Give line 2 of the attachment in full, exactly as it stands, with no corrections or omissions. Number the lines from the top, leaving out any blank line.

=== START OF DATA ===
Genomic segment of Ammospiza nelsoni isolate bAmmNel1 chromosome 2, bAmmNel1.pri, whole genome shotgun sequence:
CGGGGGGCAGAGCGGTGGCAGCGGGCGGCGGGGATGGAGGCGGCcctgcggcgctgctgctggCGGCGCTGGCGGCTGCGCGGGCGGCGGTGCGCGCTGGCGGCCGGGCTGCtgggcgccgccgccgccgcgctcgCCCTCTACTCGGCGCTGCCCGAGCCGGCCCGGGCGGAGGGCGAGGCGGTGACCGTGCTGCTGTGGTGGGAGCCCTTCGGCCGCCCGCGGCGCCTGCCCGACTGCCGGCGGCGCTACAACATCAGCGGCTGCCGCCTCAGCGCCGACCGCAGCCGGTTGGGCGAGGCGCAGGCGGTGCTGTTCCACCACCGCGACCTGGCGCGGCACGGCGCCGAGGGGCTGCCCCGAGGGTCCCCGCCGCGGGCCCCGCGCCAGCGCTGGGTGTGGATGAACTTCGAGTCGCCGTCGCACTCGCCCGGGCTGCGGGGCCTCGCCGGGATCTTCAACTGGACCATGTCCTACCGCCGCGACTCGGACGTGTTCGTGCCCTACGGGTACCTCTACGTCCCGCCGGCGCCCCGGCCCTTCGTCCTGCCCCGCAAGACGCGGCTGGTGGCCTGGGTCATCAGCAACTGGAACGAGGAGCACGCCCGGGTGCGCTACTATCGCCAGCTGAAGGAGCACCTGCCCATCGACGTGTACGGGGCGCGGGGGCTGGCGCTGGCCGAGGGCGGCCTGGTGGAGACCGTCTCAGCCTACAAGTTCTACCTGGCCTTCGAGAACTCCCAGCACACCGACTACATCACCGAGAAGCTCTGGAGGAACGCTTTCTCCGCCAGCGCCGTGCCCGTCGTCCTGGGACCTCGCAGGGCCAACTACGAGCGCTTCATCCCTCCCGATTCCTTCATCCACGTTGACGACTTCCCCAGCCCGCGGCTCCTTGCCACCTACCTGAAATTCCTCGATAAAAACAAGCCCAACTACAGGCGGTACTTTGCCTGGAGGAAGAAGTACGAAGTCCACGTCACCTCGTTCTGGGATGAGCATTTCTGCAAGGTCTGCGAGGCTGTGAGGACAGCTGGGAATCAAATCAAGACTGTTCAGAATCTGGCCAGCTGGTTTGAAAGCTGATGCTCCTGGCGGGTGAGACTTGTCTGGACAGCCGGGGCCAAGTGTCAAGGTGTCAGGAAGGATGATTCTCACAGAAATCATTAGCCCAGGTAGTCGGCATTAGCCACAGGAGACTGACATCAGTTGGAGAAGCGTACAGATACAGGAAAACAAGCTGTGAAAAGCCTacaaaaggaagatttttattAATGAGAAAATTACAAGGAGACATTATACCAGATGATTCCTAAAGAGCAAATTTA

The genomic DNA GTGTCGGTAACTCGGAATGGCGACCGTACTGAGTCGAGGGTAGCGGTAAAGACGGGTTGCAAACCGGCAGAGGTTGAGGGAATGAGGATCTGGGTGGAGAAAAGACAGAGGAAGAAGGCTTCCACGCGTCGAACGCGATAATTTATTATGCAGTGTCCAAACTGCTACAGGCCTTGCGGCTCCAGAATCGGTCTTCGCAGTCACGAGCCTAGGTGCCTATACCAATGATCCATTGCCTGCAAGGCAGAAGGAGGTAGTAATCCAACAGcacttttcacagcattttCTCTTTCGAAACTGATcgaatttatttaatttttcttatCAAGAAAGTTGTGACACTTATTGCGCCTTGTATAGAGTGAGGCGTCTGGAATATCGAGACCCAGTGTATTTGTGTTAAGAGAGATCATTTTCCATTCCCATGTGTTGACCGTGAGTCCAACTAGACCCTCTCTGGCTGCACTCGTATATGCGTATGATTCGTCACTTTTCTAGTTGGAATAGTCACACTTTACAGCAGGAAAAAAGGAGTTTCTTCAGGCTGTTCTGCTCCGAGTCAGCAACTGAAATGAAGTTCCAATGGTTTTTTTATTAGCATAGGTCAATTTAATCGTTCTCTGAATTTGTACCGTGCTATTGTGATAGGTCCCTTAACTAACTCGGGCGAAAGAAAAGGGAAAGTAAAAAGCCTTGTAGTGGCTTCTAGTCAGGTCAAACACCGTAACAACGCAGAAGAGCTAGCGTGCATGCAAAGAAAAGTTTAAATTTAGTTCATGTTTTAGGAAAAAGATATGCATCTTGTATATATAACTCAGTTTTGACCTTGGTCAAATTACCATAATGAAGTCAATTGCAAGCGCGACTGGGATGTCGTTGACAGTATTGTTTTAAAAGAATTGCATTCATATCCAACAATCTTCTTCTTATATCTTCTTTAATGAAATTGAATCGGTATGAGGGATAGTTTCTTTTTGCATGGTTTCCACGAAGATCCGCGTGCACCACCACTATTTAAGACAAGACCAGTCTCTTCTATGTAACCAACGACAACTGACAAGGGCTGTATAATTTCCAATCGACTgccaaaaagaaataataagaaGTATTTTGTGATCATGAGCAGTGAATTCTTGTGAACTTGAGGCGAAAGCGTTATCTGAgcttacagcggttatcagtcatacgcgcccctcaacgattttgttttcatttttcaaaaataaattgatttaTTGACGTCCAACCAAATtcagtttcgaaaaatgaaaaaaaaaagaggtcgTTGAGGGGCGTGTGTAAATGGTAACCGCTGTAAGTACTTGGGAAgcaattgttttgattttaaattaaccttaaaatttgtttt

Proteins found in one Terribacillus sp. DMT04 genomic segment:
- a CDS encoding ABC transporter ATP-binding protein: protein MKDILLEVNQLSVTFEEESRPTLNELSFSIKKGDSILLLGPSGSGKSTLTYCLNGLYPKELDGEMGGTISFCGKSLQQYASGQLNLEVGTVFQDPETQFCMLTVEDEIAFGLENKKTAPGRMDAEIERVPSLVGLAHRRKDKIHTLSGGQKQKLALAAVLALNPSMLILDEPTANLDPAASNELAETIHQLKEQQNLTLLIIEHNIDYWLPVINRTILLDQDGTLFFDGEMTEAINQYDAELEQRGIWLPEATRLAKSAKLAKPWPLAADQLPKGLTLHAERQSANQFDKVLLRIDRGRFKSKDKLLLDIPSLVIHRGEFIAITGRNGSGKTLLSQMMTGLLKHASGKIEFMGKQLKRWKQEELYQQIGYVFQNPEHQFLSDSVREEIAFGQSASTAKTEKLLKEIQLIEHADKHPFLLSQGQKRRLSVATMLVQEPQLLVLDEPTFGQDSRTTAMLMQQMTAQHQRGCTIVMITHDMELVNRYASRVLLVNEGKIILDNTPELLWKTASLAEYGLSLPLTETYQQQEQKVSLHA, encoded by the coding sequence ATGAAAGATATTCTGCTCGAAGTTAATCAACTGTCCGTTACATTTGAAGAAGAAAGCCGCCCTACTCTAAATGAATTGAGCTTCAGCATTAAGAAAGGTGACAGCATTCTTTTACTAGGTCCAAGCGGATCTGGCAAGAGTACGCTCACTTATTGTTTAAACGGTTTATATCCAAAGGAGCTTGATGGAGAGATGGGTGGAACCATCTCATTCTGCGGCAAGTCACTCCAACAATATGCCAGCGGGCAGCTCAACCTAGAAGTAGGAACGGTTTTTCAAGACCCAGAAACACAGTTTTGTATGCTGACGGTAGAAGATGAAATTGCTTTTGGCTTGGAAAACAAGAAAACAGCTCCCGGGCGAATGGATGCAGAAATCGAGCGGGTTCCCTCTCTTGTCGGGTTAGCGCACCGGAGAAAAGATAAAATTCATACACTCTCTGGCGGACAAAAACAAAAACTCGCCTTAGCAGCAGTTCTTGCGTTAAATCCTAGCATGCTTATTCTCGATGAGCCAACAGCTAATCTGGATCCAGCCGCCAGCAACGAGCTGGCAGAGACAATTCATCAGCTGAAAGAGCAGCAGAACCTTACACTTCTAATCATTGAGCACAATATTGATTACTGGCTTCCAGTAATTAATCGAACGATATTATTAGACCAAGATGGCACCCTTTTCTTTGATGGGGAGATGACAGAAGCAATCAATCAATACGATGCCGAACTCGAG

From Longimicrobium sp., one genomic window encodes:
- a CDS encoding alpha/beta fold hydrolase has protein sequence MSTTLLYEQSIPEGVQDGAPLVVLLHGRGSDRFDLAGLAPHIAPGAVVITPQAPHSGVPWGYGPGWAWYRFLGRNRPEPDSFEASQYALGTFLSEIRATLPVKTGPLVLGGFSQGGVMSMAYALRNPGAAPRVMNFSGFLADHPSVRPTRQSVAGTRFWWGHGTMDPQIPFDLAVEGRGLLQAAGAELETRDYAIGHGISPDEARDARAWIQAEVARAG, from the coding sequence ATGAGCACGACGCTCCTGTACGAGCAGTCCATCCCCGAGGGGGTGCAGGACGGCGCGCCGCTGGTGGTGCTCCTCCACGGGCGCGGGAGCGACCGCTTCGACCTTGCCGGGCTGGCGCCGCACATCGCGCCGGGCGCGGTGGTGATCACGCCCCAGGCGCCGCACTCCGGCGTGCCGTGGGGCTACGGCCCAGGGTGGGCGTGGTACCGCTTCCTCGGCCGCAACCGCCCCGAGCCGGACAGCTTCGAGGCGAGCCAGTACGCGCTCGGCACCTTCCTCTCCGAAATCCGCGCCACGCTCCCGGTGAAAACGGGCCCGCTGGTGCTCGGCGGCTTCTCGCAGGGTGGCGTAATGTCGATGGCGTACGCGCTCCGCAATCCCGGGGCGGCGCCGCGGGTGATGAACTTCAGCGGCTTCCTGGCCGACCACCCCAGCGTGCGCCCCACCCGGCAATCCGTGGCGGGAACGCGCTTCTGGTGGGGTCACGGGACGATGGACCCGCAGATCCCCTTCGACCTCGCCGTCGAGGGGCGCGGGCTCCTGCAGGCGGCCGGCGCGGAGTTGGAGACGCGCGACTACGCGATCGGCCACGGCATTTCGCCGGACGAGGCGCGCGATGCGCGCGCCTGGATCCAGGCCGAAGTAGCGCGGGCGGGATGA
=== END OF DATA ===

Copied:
CGGGGGGCAGAGCGGTGGCAGCGGGCGGCGGGGATGGAGGCGGCcctgcggcgctgctgctggCGGCGCTGGCGGCTGCGCGGGCGGCGGTGCGCGCTGGCGGCCGGGCTGCtgggcgccgccgccgccgcgctcgCCCTCTACTCGGCGCTGCCCGAGCCGGCCCGGGCGGAGGGCGAGGCGGTGACCGTGCTGCTGTGGTGGGAGCCCTTCGGCCGCCCGCGGCGCCTGCCCGACTGCCGGCGGCGCTACAACATCAGCGGCTGCCGCCTCAGCGCCGACCGCAGCCGGTTGGGCGAGGCGCAGGCGGTGCTGTTCCACCACCGCGACCTGGCGCGGCACGGCGCCGAGGGGCTGCCCCGAGGGTCCCCGCCGCGGGCCCCGCGCCAGCGCTGGGTGTGGATGAACTTCGAGTCGCCGTCGCACTCGCCCGGGCTGCGGGGCCTCGCCGGGATCTTCAACTGGACCATGTCCTACCGCCGCGACTCGGACGTGTTCGTGCCCTACGGGTACCTCTACGTCCCGCCGGCGCCCCGGCCCTTCGTCCTGCCCCGCAAGACGCGGCTGGTGGCCTGGGTCATCAGCAACTGGAACGAGGAGCACGCCCGGGTGCGCTACTATCGCCAGCTGAAGGAGCACCTGCCCATCGACGTGTACGGGGCGCGGGGGCTGGCGCTGGCCGAGGGCGGCCTGGTGGAGACCGTCTCAGCCTACAAGTTCTACCTGGCCTTCGAGAACTCCCAGCACACCGACTACATCACCGAGAAGCTCTGGAGGAACGCTTTCTCCGCCAGCGCCGTGCCCGTCGTCCTGGGACCTCGCAGGGCCAACTACGAGCGCTTCATCCCTCCCGATTCCTTCATCCACGTTGACGACTTCCCCAGCCCGCGGCTCCTTGCCACCTACCTGAAATTCCTCGATAAAAACAAGCCCAACTACAGGCGGTACTTTGCCTGGAGGAAGAAGTACGAAGTCCACGTCACCTCGTTCTGGGATGAGCATTTCTGCAAGGTCTGCGAGGCTGTGAGGACAGCTGGGAATCAAATCAAGACTGTTCAGAATCTGGCCAGCTGGTTTGAAAGCTGATGCTCCTGGCGGGTGAGACTTGTCTGGACAGCCGGGGCCAAGTGTCAAGGTGTCAGGAAGGATGATTCTCACAGAAATCATTAGCCCAGGTAGTCGGCATTAGCCACAGGAGACTGACATCAGTTGGAGAAGCGTACAGATACAGGAAAACAAGCTGTGAAAAGCCTacaaaaggaagatttttattAATGAGAAAATTACAAGGAGACATTATACCAGATGATTCCTAAAGAGCAAATTTA